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At the 29th session of the Human Rights Council, the High Commissioner for Human Rights, Zeid Ra’ad Al Hussein, presented a report on discrimination and violence against people on the basis of their sexual orientation or identity. In it, he detailed the ways in which LGBT people are subjected to violence, persecution and discrimination and set out a number of recommendations to improve the human rights situation for LGBT people.CIrByALWIAAWTuI

When the report was debated, a number of states, including those belonging to the Organisation of Islamic Cooperation (OIC) and Gulf Cooperation Council, opposed the subject of the report entirely arguing that it talked about non-universal issues.

Saudi Arabia stated its support for human rights instruments, but only in accordance with the Islamic Sharia. It accused the High Commissioner’s report of having no respect for the right of others to live their lives in “accordance with their own cultural and religious specificities.” The Saudi Arabian Ambassador said, “we do not support this thing of homosexuality,” arguing that the recommendations in the High Commissioner’s report on preventing discrimination and violence against LGBT people constitutes a violation of Saudi’s sovereign right.

Nigeria was particularly vocal in its opposition to the High Commissioner’s report, emphatically rejecting it. The Nigerian Ambassador noted that Nigeria rejects unreservedly same-sex marriage, lesbians and gays in its population. He argued that gay rights “limit population” and that Nigeria has a “duty to protect family values, religious and cultural values, which are the bedrock of society”. He concluded by stating Nigeria’s “abhorence of LGBT rights,” recommending that they be condemned by Human Rights Council.

Qatar, on behalf of the Gulf Cooperation Council, argued that LGBT practices go against Sharia Law.

In response, the International Humanist and Ethical Union (IHEU) made a statement to the Council to put on record our dismay at the stated views, arguing that they blatantly contradict these states’ claims that they support the universality of Human Rights. We argued that where LGBT practices do not accord with Sharia law human rights must always prevail.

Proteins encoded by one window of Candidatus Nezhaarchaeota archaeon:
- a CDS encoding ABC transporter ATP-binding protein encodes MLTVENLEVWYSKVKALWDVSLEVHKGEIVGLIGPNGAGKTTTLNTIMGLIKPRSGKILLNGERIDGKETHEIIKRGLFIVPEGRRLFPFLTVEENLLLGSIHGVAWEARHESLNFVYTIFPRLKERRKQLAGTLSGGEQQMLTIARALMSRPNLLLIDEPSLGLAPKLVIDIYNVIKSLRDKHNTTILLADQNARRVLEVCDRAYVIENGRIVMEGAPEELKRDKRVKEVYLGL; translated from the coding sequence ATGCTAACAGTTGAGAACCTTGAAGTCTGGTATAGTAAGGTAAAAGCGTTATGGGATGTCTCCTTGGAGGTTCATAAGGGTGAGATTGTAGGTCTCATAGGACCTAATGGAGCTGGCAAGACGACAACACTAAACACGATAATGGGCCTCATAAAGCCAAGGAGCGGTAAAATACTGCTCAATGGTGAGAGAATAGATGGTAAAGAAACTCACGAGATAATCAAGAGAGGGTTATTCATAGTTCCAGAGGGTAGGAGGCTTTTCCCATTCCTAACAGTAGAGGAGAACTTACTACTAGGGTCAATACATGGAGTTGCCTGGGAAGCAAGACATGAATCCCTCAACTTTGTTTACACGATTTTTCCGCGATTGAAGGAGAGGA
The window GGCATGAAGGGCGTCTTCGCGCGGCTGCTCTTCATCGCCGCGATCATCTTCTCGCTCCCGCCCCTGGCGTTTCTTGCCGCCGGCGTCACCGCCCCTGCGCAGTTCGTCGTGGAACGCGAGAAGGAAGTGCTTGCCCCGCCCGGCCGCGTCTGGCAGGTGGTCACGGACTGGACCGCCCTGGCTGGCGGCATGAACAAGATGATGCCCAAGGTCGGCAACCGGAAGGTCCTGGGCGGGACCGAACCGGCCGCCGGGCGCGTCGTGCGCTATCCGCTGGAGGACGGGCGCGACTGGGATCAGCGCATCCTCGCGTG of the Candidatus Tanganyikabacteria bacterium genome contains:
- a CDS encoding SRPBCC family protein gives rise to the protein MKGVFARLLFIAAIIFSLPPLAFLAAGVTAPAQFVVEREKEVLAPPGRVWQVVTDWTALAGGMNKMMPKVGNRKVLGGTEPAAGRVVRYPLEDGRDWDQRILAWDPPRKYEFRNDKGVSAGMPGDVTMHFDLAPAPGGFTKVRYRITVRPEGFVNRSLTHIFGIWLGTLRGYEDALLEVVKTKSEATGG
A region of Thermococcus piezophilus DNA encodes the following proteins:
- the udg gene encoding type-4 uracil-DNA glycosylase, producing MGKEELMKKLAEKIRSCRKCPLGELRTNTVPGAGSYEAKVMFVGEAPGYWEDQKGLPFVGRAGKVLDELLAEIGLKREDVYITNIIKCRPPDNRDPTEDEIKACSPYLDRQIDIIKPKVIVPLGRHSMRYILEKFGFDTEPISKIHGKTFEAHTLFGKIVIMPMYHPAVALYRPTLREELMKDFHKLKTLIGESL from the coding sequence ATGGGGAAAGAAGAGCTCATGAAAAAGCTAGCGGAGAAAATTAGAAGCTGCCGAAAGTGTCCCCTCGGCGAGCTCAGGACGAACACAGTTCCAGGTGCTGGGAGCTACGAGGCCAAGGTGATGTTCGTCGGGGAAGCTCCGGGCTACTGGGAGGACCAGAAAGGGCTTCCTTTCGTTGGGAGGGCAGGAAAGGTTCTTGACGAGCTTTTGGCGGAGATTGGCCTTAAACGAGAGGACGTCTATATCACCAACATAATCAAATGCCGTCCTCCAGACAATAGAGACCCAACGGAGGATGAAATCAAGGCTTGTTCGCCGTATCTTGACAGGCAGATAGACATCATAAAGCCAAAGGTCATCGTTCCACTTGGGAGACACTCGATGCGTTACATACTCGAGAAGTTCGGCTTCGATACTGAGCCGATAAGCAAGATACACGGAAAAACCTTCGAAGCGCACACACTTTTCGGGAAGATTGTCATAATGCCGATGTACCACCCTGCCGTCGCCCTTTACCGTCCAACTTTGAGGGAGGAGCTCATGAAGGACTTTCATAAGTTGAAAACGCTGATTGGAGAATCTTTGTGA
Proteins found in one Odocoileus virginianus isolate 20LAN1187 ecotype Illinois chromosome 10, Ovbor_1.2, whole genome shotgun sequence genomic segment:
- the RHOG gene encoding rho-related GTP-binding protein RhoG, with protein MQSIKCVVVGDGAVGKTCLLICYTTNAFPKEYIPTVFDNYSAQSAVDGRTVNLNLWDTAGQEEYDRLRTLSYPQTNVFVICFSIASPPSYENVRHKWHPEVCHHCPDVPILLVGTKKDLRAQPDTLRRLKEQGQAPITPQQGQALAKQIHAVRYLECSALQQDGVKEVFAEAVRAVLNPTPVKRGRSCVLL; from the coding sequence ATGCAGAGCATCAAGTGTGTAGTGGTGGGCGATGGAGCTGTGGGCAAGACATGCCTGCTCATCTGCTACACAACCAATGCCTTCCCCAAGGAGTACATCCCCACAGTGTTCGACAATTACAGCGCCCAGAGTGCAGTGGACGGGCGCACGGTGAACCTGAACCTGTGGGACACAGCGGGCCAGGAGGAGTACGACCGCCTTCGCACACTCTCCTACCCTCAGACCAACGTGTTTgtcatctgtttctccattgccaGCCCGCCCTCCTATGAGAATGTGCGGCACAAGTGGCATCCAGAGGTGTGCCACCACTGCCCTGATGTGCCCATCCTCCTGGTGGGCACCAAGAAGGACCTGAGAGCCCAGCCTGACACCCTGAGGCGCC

During the same debate, the IHEU also co-sponsored, along with a number of other NGOs, a statement by the International Lesbian, Gay, Bisexual, Trans and Intersex Association (ILGA) which called on the Council to end violence against LGBT people.

Our statement follows in full below:

 


 

ORAL STATEMENT
International Humanist and Ethical Union

United Nations Human Rights Council, 29th Session (15th June – 3rd July 2015)
General Debate, Item 8
Elizabeth O’Casey

 

We welcome the statement by the High Commissioner [A/HRC/29/23] on discrimination or violence against people on the basis of their sexual orientation or identity. But we were dismayed at the opposition expressed by the representative of the Organisation of Islamic Cooperation (OIC) and by several other States to any discussion of this issue[1], claiming inter alia that the statement by the High Commissioner went beyond his mandate.  We object most strongly to the idea that discussion of the human rights of anyone should be off limits in this Council or that they should for any reason be denied the full protection of their human rights.

Some speakers questioned why this group was being singled out for special consideration. The answer of course is that – like people with albinism who have also been singled out – LGBT people are suffering widespread persecution and discrimination.

The spurious argument that there is no agreement within this Council regarding LGBT rights brings no credit to the OIC and its allies. It is a tacit admission that, despite its claims to the contrary, the Islamic states do not accept the universality of human rights.

The Gulf Cooperation Council representative stated that LGBT practices do not accord with Sharia law[2]…. But, Mr President, this Council was not created for the promotion and protection of Sharia law but for the promotion and protection of human rights.  If there is any conflict between the two then surely – in this Council above all – human rights must prevail.

[Notes]

[1] These statements were expressed during the General Debate on Item 2/3, 22nd June 2015 – by, for example, the OIC countries, the Gulf Cooperation Council countries, Saudi Arabia, and Nigeria.

[2] Qatar on behalf of the Gulf Cooperation Council during the General Debate on Item 2/3, 22nd June 2015.

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